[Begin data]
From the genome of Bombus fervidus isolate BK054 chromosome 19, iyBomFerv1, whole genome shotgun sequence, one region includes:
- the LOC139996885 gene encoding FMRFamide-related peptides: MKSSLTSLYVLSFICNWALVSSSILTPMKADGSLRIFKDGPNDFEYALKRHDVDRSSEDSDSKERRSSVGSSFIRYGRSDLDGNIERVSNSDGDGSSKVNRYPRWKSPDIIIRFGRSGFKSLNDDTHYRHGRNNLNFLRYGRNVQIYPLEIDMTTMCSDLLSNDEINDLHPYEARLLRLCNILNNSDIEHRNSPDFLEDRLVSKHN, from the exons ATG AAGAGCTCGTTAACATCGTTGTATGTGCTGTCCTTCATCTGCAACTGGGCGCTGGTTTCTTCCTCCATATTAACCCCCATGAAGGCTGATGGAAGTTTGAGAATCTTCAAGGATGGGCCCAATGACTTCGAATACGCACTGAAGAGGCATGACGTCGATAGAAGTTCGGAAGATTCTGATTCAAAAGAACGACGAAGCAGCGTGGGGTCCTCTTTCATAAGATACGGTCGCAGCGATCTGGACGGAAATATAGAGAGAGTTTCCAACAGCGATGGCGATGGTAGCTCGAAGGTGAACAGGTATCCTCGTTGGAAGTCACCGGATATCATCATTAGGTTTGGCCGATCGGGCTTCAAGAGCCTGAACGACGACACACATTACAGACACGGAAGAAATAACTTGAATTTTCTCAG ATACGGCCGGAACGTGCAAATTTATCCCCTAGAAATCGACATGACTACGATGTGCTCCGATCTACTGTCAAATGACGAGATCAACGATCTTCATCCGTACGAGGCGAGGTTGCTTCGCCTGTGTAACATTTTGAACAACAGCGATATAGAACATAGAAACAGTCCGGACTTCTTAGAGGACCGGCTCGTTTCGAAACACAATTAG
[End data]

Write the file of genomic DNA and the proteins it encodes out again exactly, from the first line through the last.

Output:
From the genome of Bombus fervidus isolate BK054 chromosome 19, iyBomFerv1, whole genome shotgun sequence, one region includes:
- the LOC139996885 gene encoding FMRFamide-related peptides: MKSSLTSLYVLSFICNWALVSSSILTPMKADGSLRIFKDGPNDFEYALKRHDVDRSSEDSDSKERRSSVGSSFIRYGRSDLDGNIERVSNSDGDGSSKVNRYPRWKSPDIIIRFGRSGFKSLNDDTHYRHGRNNLNFLRYGRNVQIYPLEIDMTTMCSDLLSNDEINDLHPYEARLLRLCNILNNSDIEHRNSPDFLEDRLVSKHN, from the exons ATG AAGAGCTCGTTAACATCGTTGTATGTGCTGTCCTTCATCTGCAACTGGGCGCTGGTTTCTTCCTCCATATTAACCCCCATGAAGGCTGATGGAAGTTTGAGAATCTTCAAGGATGGGCCCAATGACTTCGAATACGCACTGAAGAGGCATGACGTCGATAGAAGTTCGGAAGATTCTGATTCAAAAGAACGACGAAGCAGCGTGGGGTCCTCTTTCATAAGATACGGTCGCAGCGATCTGGACGGAAATATAGAGAGAGTTTCCAACAGCGATGGCGATGGTAGCTCGAAGGTGAACAGGTATCCTCGTTGGAAGTCACCGGATATCATCATTAGGTTTGGCCGATCGGGCTTCAAGAGCCTGAACGACGACACACATTACAGACACGGAAGAAATAACTTGAATTTTCTCAG ATACGGCCGGAACGTGCAAATTTATCCCCTAGAAATCGACATGACTACGATGTGCTCCGATCTACTGTCAAATGACGAGATCAACGATCTTCATCCGTACGAGGCGAGGTTGCTTCGCCTGTGTAACATTTTGAACAACAGCGATATAGAACATAGAAACAGTCCGGACTTCTTAGAGGACCGGCTCGTTTCGAAACACAATTAG